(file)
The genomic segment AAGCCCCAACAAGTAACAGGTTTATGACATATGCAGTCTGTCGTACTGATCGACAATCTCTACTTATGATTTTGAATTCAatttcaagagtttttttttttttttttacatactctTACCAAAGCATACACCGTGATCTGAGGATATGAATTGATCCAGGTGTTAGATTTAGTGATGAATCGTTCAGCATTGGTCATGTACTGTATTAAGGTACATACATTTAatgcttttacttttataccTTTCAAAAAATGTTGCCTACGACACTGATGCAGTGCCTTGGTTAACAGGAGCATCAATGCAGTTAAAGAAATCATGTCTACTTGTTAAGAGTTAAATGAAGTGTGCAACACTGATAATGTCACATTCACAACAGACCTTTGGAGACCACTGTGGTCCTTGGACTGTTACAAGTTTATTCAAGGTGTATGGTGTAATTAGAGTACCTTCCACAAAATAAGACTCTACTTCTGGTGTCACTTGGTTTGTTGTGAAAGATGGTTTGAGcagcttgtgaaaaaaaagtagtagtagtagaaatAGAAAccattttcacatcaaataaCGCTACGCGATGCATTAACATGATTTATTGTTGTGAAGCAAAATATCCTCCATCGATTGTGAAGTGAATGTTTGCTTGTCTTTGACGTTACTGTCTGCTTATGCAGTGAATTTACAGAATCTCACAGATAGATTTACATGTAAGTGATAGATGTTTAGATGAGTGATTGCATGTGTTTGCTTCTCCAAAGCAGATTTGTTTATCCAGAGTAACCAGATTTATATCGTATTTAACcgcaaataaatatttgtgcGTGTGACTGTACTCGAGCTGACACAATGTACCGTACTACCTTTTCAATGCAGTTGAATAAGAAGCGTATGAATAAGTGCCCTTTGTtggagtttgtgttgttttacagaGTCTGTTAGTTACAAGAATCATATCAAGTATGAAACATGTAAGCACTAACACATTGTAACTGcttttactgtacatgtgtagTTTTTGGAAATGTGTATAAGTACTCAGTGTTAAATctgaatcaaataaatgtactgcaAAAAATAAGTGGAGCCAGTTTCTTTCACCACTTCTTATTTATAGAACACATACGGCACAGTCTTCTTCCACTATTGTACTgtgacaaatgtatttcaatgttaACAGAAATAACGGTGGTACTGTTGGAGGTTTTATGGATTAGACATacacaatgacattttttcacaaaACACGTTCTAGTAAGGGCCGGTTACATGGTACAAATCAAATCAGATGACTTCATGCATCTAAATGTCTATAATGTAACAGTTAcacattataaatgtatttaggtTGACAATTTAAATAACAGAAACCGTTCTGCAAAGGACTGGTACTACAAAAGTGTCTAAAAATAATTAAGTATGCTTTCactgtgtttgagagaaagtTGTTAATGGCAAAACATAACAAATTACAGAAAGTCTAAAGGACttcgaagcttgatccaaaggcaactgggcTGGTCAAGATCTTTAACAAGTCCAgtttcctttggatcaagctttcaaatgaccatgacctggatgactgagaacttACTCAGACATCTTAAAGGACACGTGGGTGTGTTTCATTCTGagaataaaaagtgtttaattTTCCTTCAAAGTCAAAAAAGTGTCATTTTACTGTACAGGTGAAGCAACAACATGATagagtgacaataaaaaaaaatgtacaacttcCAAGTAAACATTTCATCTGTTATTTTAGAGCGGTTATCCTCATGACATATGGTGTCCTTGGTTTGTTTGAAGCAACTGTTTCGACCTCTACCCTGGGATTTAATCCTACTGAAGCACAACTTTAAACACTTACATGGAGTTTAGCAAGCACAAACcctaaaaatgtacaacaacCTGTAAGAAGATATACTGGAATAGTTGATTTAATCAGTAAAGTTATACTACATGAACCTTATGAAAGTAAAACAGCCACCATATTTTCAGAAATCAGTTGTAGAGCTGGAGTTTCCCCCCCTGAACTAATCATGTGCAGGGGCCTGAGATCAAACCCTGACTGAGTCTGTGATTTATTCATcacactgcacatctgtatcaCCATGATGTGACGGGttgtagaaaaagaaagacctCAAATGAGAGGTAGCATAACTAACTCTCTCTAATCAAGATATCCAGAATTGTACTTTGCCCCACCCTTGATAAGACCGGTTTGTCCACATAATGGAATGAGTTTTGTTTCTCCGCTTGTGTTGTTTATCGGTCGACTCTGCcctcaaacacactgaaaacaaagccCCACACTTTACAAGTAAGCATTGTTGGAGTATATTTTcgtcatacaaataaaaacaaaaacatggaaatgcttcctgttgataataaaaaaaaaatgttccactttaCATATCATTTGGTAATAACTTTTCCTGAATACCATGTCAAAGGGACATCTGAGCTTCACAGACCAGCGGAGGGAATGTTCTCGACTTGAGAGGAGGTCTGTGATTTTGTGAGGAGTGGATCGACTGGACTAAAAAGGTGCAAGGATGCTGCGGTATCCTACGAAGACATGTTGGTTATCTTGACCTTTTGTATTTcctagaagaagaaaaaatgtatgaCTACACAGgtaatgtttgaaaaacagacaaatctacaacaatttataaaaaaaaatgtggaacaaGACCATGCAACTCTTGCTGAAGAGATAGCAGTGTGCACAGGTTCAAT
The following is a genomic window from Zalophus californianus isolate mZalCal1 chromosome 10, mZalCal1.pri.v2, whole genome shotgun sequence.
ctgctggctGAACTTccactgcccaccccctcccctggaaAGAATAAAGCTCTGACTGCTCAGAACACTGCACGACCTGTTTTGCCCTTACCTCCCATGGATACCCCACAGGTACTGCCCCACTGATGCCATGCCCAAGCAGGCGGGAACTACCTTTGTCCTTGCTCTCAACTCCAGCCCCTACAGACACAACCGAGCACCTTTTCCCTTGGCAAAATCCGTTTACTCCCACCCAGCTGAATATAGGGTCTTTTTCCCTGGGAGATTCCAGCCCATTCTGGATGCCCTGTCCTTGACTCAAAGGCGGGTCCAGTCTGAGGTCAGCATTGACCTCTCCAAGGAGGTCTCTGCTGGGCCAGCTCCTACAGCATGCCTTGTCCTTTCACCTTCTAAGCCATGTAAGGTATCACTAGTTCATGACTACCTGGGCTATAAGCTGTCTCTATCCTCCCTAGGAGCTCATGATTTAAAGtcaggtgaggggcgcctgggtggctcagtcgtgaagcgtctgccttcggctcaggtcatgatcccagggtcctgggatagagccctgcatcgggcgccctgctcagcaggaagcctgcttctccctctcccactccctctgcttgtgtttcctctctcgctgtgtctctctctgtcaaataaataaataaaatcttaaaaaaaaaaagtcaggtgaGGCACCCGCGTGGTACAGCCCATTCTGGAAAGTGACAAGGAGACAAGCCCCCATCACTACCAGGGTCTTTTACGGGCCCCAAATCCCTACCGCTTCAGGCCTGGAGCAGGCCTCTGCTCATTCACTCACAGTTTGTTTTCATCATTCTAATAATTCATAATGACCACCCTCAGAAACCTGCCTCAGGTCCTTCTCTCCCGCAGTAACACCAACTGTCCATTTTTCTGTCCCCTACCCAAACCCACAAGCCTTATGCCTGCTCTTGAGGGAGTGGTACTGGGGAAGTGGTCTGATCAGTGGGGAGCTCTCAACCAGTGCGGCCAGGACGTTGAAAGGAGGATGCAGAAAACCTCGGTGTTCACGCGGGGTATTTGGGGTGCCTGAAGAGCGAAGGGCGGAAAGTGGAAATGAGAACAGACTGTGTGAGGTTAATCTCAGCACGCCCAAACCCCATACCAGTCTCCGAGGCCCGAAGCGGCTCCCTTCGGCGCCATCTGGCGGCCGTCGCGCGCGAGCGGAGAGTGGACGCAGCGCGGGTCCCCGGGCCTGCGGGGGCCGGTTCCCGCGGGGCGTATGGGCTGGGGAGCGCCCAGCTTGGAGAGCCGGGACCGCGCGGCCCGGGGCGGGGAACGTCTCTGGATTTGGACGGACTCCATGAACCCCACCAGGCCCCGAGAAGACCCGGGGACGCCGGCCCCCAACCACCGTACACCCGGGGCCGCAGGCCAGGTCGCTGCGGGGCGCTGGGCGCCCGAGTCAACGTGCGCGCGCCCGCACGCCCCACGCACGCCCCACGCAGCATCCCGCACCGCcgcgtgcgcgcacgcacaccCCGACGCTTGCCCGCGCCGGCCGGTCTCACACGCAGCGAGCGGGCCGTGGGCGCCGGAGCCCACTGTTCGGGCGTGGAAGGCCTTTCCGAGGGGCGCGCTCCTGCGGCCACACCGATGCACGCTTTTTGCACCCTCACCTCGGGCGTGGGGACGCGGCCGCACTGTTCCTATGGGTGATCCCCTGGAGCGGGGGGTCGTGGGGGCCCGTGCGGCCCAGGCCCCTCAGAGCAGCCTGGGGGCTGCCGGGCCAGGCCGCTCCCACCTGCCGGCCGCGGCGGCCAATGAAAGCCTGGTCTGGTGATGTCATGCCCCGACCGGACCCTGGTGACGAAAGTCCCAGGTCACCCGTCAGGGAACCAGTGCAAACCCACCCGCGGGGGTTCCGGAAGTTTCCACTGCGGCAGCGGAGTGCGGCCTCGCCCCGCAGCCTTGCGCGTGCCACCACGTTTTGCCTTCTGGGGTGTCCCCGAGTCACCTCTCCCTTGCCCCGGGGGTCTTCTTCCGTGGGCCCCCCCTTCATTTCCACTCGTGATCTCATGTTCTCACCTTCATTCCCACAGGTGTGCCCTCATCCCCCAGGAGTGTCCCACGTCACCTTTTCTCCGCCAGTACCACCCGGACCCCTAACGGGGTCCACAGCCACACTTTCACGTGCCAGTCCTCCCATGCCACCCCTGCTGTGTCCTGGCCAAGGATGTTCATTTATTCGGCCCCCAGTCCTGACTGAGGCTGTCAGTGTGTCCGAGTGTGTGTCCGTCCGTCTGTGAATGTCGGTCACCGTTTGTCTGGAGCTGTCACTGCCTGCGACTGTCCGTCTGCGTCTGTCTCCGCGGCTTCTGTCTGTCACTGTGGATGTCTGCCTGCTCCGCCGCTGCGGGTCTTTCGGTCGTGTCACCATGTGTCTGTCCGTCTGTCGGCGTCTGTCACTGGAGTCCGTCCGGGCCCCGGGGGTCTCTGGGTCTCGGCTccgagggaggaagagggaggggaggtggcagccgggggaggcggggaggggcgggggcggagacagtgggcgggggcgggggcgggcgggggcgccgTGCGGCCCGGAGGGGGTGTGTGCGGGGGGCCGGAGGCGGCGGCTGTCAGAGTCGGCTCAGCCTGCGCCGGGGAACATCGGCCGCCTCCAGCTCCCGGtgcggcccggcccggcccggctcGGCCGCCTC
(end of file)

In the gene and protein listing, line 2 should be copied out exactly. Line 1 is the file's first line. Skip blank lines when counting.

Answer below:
The following is a genomic window from Zalophus californianus isolate mZalCal1 chromosome 10, mZalCal1.pri.v2, whole genome shotgun sequence.